And then comes the diagnosis of FA, a genetic, progressive, neurodegenerative movement disorder. Essentially, ataxia results in an unsteady gait and poor control of fine movements of the limbs. But it’s not just arms and legs that are impacted - affected muscles in the mouth and throat can lead to slurred speech and impaired swallowing.
Steven Scott was in his early 20s and living in Northeast Wisconsin when he first started noticing some weird movements and clumsiness, but he was well past the typical onset for FA.
He spent his childhood and adolescence playing sports like baseball and bowling and used to swim all summer. As he hit his teens, he got into computers, gaming, and traveling as his ability to compete in sports slowly faded. For many years, he faced stability and dexterity issues that impacted his athletic skills, though never enough to warrant a trip to the doctor.
“By the time I started noticing disruptive symptoms,” he told us, “things started getting worse pretty fast.”
He began to seek medical help in 2018, and while he could walk unassisted, his gait was impacted and he was tripping a lot. One year later, he needed to use a walker full time, and by 2021 - just three years after he first sought treatment - Steven was fully dependent on his walker and now rotates between it and a wheelchair 50% of the time. Getting in and out of vehicles also became a huge burden.
It was a lot of change in a very brief period of time for someone so vibrant and athletic, and while Steven finally had an answer for the puzzling symptoms he experienced, it was still extremely difficult to adjust to his new reality.
“Once I was officially diagnosed and I found the reason for my stability and dexterity issues, things started to make a lot more sense,” Steven said. “But the hidden downside to that was the financial challenges and a rapid decline in my mental health.”
These last three years have been overwhelming in many ways, and it’s a testament to Steven’s strength that he’s been able to find a way forward. It’s also a testament to his incredible support system of friends and family that help support him through the struggles, encourage him to stay positive, and aid with day-to-day tasks.
The one thing they couldn’t seem to control or manage was helping Steven get himself and his new equipment in and out of vehicles. Standard cars just aren’t set up for that kind of thing, and the expense to retrofit or adapt them can be staggering.
Luckily, there was another support system for Steven that could help with that very thing. We’ll let our very own Jenn Holub take it from here:
When our team and Board Members gathered together in May for our most recent grant application review, Steven’s request appeared on the screen and almost immediately, John Resig and I locked eyes and a grin washed over our faces. Why? Because in every other picture he submitted, Steven was wearing a CHIVE tee.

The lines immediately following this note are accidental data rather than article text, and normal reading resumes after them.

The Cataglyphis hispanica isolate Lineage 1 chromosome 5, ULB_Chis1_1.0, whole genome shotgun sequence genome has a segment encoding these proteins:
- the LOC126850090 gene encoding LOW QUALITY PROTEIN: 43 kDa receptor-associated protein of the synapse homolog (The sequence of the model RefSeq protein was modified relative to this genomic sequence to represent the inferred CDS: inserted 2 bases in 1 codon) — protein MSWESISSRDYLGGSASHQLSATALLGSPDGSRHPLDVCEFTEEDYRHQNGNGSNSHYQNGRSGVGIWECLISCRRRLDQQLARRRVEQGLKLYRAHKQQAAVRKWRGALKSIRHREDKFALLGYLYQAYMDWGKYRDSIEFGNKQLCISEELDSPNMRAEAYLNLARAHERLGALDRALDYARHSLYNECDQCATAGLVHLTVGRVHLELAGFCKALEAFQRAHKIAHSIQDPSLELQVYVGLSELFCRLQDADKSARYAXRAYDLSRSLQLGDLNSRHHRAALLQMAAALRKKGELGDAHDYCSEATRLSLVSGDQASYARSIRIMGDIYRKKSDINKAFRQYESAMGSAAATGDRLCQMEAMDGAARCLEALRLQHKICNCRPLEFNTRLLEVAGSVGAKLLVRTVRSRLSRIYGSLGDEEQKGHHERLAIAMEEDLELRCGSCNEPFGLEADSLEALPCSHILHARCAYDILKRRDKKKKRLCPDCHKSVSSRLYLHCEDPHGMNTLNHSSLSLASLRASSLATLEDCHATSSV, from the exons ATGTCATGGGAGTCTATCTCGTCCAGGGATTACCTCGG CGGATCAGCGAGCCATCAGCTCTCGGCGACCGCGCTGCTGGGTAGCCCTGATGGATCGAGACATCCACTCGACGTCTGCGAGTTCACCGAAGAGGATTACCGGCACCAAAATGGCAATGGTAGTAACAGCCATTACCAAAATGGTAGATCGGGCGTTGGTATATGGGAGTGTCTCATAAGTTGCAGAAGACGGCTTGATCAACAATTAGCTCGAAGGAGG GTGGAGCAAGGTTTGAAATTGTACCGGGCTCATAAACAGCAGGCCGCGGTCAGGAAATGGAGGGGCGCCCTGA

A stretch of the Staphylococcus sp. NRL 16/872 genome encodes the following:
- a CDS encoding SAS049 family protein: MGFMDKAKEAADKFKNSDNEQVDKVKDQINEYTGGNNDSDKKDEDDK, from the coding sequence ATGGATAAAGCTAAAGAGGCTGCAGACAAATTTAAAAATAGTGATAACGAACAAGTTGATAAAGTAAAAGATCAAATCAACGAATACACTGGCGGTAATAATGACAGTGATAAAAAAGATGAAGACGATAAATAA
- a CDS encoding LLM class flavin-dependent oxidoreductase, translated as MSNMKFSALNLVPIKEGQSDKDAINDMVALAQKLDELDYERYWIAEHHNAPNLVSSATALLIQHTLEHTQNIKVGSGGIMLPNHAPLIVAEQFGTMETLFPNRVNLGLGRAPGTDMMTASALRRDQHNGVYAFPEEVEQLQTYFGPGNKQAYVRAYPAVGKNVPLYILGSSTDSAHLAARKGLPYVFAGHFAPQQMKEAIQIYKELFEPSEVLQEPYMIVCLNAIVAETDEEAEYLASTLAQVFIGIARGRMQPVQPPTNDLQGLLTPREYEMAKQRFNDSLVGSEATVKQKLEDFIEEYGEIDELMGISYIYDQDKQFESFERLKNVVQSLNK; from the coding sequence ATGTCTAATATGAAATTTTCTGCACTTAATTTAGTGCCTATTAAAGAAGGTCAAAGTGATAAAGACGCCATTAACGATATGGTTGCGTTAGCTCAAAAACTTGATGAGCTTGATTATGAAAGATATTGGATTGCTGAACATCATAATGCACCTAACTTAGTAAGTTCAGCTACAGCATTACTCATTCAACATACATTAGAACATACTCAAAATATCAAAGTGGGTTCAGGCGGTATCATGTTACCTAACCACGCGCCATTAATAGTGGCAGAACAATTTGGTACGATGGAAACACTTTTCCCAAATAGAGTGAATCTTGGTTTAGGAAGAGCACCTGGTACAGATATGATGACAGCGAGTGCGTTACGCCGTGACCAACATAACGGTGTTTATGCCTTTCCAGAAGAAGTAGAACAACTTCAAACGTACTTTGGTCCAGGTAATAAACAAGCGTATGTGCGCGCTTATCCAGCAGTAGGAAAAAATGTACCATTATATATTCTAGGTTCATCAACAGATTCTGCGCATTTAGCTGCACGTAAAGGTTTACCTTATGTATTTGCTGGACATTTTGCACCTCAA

There’s something beautiful about our community, lovingly called Chive Nation. They do good for everyone, but they move mountains for each other. Chivers help Chivers — always and without question — and with one of the community’s largest events coming up, we couldn’t imagine a better opportunity to properly welcome this fellow Midwesterner into our recipient family.
Flash forward to June 29th and we were on a plane en route to Key West, FL for CXSE 4.
First up in our wild weekend was Mary Ellen’s for their famous Vibrator Races for Charity. Now I know what you’re thinking, and yes, it’s exactly what it sounds like. But Key West is unlike anywhere else and the moment the event started, the same smile that John and I shared months earlier appeared on Steven’s face.
And it didn’t disappear for the next four days, instead, it grew… but then again, it wasn’t just us putting in an effort to keep it there. John’s private chef, pool time, and cocktail parties aside, Steven quickly learned that he had a brand new support system that wraps around the globe. After all, no matter where you find yourself geographically, in Chive Nation, you’re always a local.
Next up, CXSE 4 at General Horseplay.
Being a bar owned by Bill Murray, you can imagine that shenanigans aren’t just accepted, they’re strongly encouraged. So mix in a live band, a couple of bubble machines, a mermaid (yep, true story), and Chivers from across the country, and you get the true definition of ‘partying with a purpose.’
Because at the end of the day, independence doesn’t mean facing challenges alone. Great tan aside, Key West gave Steven something so much more: a new family, thousands strong.
To everyone who made CXSE 4 possible and all of you who have supported our mission and been an ambassador for recipients like Steven, I'll leave you with this.
And while Steven (and his dad, Jeff, who happily joined him) had arguably one of the greatest weekends of their lives, an epic trip to Key West wasn’t all we would provide. You see, Steven’s new mobility challenges created a lot of unexpected barriers, and he needed some extra help maintaining his independence while safely transporting the equipment he relies on.
Thanks to the Chive Nation community and each and every one-time and monthly Chive Charities donor, we were able to fund a Glide ‘n Go Single-Fold lift seat (helping Steven enter and exit his truck from his wheelchair to the vehicle seat) and an Easy-Stow device (lifts the wheelchair into the truck for him). In total, the grant impact was $13,200.
And because so many people participated in the Key West fundraising, we were able to raise $25,000 to cover Steven’s item in full, plus enough left over to benefit another Chive Charities recipient.
Not bad for a few days in the land of Jimmy Buffet. Not bad for a community of misfits. Become part of our movement to make the world 10% happier for people just like Steven and DONATE HERE.